Eighty-five hundred employees in 24 countries were not enough to allow asset-management behemoth BlackRock Inc. to hang on at the California Public Employees’ Retirement System.
CalPERS announced Oct. 4 that it had dismissed BlackRock Realty Advisors as a core, separate-account apartment manager and handed over its $1 billion Western Multifamily LLC portfolio to General Investment & Development Cos., a Boston-based asset manager with a small office in Larkspur.
New York-based BlackRock has a regional office in San Francisco.
CalPERS established both separate-account relationships with GID and BlackRock in January 1998.
The move is part of CalPERS’ overall restructuring of its real estate investment program. It concentrates the huge public pension fund’s entire core apartment portfolio with GID’s Investment Advisers LLC.
“By consolidating our core multifamily portfolio under a single partner/manager, we anticipate lower costs, improved efficiency and enhanced performance as we reposition our real estate program for long-term growth,” Ted Eliopoulos, CalPERS senior investment officer for real estate, said in a prepared statement.
CalPERS made some less-than-stellar investments in apartments with BlackRock. The largest was the $500 million it lost on New York’s Peter Cooper Village and Stuyvesant Town, made in 2006. Also involved in this investment was Tishman Speyer Properties. The apartments have gone into foreclosure.
Western Multifamily’s assets represented 14.7 percent of CalPERS’s $6.9 billion core real estate portfolio. The nominal returns before fees were 3.2 percent since inception. The portfolio value dropped 36.1 percent in the past year and 12.3 percent over the last five years.
The portfolio now run by GID totals 57 properties in 13 states with 14,574 units.
The existing portfolio managed by GID was small in comparison to BlackRock’s because of a 2005 sale that generated $587.6 million in gross realized profits for CalPERS. The remaining apartments that GID ran for CalPERS had a fair-market, net-asset-value of $74.8 million through the end of the first quarter. It made up 1.1 percent of the core real estate portfolio held by the pension fund and has returned 11.7 percent since inception, despite a 34.1 percent decline in the last year and a 20.3 percent drop in the last three years.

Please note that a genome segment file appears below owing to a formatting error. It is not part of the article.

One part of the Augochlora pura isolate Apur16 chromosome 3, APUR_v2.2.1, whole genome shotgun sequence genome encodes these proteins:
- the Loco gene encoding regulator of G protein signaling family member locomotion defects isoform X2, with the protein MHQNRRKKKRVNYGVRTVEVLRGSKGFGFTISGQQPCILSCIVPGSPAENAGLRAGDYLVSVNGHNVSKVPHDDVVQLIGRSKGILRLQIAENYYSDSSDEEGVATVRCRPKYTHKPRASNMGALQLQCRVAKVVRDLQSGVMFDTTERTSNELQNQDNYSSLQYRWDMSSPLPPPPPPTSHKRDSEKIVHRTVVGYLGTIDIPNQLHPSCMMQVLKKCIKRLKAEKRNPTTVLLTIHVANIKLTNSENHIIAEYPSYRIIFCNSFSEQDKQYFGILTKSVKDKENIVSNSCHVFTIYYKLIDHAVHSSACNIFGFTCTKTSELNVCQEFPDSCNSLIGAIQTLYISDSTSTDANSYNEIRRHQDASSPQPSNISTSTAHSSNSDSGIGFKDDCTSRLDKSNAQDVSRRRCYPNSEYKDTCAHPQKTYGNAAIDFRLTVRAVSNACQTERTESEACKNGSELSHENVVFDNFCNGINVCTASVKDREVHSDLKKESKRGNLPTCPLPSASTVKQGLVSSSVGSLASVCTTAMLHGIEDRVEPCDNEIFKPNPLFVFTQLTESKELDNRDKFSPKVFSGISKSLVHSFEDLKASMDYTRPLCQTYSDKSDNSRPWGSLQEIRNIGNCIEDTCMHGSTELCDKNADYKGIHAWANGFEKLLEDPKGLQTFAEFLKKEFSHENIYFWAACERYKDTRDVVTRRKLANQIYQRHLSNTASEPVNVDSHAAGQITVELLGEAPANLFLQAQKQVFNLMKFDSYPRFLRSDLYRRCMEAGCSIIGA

A BlackRock spokesperson said it is the publicly traded company’s policy not to comment on client activity.
CalPERS refused to say specifically how much it would be saving in fees by having one manager instead of two. The pension fund also would not reveal the specific amount co-invested by GID as part of managing the former BlackRock portfolio.
In most separate-account relationships, CalPERS contributes 90 percent of the capital and the other 10 percent is supplied by the manager. Because the Western Multifamily portfolio is so large, that will not be the case here. “The size of the portfolio in the account will not allow us to invest 10 percent, but it will be a significant amount,” said Brian O’Herlihy, chief financial officer for GID.
Right now there is no additional capital for GID to invest in new properties for the Western Multifamily account, but that is expected to change, O’Herlihy said. “CalPERS has cut back on allocating any new capital to its separate account managers for right now,” he said.
GID held ownership in two apartment complexes in the San Francisco Bay Area before taking on the BlackRock portfolio. In the summer of 2006 it bought the 232-unit Windsor at Redwood Creek complex in Rohnert Park for a separate account relationship with the Oregon Public Employees Retirement Fund, paying $36.7 million. The other property is the 284-unit Bay Street Apartments by Windsor in Emeryville, acquired in December 2007.
With the additional CalPERS allocation, GID has now increased its apartment portfolio in the San Francisco Bay Area by eight properties, including one asset that is not part of the BlackRock portfolio, the 600-unit Mission Pointe Complex at 1063 Morse Ave. in Sunnyvale. This asset had been owned by the Legacy Partners Affordable Housing Fund run by Foster City-based Legacy Partners.
The former BlackRock assets are in Oakland, San Jose, Vacaville, Fremont, Walnut Creek, Pleasanton and Pleasant Hill. Collectively they have 2,700 apartment units and a gross asset value of $500 million.
With the takeover of the BlackRock assets, GID will have ownership interests in 93 apartment communities with 25,002 units. Including its commercial properties, it manages 127 properties across the United States worth an estimated $5.3 billion.
CalPERS has $212 billion in assets and administers retirement benefits for more than 1.6 million active and retired state, public-school and local public-agency employees and their families.